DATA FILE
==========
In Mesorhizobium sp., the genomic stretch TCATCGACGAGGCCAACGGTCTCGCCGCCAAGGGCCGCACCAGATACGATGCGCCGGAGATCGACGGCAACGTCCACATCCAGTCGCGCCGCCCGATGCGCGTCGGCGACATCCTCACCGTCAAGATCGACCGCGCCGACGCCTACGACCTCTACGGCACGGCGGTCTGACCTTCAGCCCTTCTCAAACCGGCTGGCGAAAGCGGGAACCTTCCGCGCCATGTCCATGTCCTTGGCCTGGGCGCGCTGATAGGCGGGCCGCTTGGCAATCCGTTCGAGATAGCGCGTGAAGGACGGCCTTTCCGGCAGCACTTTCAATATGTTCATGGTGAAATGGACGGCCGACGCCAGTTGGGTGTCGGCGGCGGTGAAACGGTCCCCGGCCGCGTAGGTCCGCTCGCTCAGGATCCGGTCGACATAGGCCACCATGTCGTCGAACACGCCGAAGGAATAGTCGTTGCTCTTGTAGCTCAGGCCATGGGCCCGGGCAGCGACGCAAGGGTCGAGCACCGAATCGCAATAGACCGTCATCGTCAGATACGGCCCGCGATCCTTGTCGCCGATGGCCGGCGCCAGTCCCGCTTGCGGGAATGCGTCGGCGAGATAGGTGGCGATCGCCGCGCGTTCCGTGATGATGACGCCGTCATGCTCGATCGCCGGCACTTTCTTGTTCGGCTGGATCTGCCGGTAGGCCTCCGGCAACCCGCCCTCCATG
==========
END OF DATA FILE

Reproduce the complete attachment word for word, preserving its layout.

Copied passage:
In Mesorhizobium sp., the genomic stretch TCATCGACGAGGCCAACGGTCTCGCCGCCAAGGGCCGCACCAGATACGATGCGCCGGAGATCGACGGCAACGTCCACATCCAGTCGCGCCGCCCGATGCGCGTCGGCGACATCCTCACCGTCAAGATCGACCGCGCCGACGCCTACGACCTCTACGGCACGGCGGTCTGACCTTCAGCCCTTCTCAAACCGGCTGGCGAAAGCGGGAACCTTCCGCGCCATGTCCATGTCCTTGGCCTGGGCGCGCTGATAGGCGGGCCGCTTGGCAATCCGTTCGAGATAGCGCGTGAAGGACGGCCTTTCCGGCAGCACTTTCAATATGTTCATGGTGAAATGGACGGCCGACGCCAGTTGGGTGTCGGCGGCGGTGAAACGGTCCCCGGCCGCGTAGGTCCGCTCGCTCAGGATCCGGTCGACATAGGCCACCATGTCGTCGAACACGCCGAAGGAATAGTCGTTGCTCTTGTAGCTCAGGCCATGGGCCCGGGCAGCGACGCAAGGGTCGAGCACCGAATCGCAATAGACCGTCATCGTCAGATACGGCCCGCGATCCTTGTCGCCGATGGCCGGCGCCAGTCCCGCTTGCGGGAATGCGTCGGCGAGATAGGTGGCGATCGCCGCGCGTTCCGTGATGATGACGCCGTCATGCTCGATCGCCGGCACTTTCTTGTTCGGCTGGATCTGCCGGTAGGCCTCCGGCAACCCGCCCTCCATG